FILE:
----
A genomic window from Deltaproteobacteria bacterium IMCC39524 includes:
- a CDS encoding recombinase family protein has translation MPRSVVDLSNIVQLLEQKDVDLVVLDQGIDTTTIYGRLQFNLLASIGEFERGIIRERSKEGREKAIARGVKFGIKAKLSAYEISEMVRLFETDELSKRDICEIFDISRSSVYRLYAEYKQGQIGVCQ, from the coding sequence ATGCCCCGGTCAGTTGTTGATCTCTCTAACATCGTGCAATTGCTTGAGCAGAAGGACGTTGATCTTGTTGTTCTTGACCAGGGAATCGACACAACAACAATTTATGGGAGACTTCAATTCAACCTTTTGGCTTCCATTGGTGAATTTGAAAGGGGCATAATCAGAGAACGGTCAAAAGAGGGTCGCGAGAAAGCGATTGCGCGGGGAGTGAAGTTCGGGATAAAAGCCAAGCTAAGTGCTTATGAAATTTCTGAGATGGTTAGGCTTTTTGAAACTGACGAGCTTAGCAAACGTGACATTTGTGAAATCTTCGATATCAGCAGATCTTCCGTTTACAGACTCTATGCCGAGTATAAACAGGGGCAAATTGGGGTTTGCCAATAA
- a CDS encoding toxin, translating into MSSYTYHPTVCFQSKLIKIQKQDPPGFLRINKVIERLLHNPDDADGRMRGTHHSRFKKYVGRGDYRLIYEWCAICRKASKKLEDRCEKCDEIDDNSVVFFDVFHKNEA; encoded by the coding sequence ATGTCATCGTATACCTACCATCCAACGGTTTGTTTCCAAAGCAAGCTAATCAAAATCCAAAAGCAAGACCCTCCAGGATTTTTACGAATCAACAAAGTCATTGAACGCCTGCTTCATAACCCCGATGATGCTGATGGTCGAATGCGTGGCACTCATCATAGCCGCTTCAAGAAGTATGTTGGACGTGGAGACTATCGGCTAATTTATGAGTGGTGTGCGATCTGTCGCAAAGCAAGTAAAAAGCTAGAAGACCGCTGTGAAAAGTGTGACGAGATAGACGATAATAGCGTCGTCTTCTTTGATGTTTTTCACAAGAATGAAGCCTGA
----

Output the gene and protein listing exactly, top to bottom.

A genomic window from Deltaproteobacteria bacterium IMCC39524 includes:
- a CDS encoding recombinase family protein has translation MPRSVVDLSNIVQLLEQKDVDLVVLDQGIDTTTIYGRLQFNLLASIGEFERGIIRERSKEGREKAIARGVKFGIKAKLSAYEISEMVRLFETDELSKRDICEIFDISRSSVYRLYAEYKQGQIGVCQ, from the coding sequence ATGCCCCGGTCAGTTGTTGATCTCTCTAACATCGTGCAATTGCTTGAGCAGAAGGACGTTGATCTTGTTGTTCTTGACCAGGGAATCGACACAACAACAATTTATGGGAGACTTCAATTCAACCTTTTGGCTTCCATTGGTGAATTTGAAAGGGGCATAATCAGAGAACGGTCAAAAGAGGGTCGCGAGAAAGCGATTGCGCGGGGAGTGAAGTTCGGGATAAAAGCCAAGCTAAGTGCTTATGAAATTTCTGAGATGGTTAGGCTTTTTGAAACTGACGAGCTTAGCAAACGTGACATTTGTGAAATCTTCGATATCAGCAGATCTTCCGTTTACAGACTCTATGCCGAGTATAAACAGGGGCAAATTGGGGTTTGCCAATAA
- a CDS encoding toxin, translating into MSSYTYHPTVCFQSKLIKIQKQDPPGFLRINKVIERLLHNPDDADGRMRGTHHSRFKKYVGRGDYRLIYEWCAICRKASKKLEDRCEKCDEIDDNSVVFFDVFHKNEA; encoded by the coding sequence ATGTCATCGTATACCTACCATCCAACGGTTTGTTTCCAAAGCAAGCTAATCAAAATCCAAAAGCAAGACCCTCCAGGATTTTTACGAATCAACAAAGTCATTGAACGCCTGCTTCATAACCCCGATGATGCTGATGGTCGAATGCGTGGCACTCATCATAGCCGCTTCAAGAAGTATGTTGGACGTGGAGACTATCGGCTAATTTATGAGTGGTGTGCGATCTGTCGCAAAGCAAGTAAAAAGCTAGAAGACCGCTGTGAAAAGTGTGACGAGATAGACGATAATAGCGTCGTCTTCTTTGATGTTTTTCACAAGAATGAAGCCTGA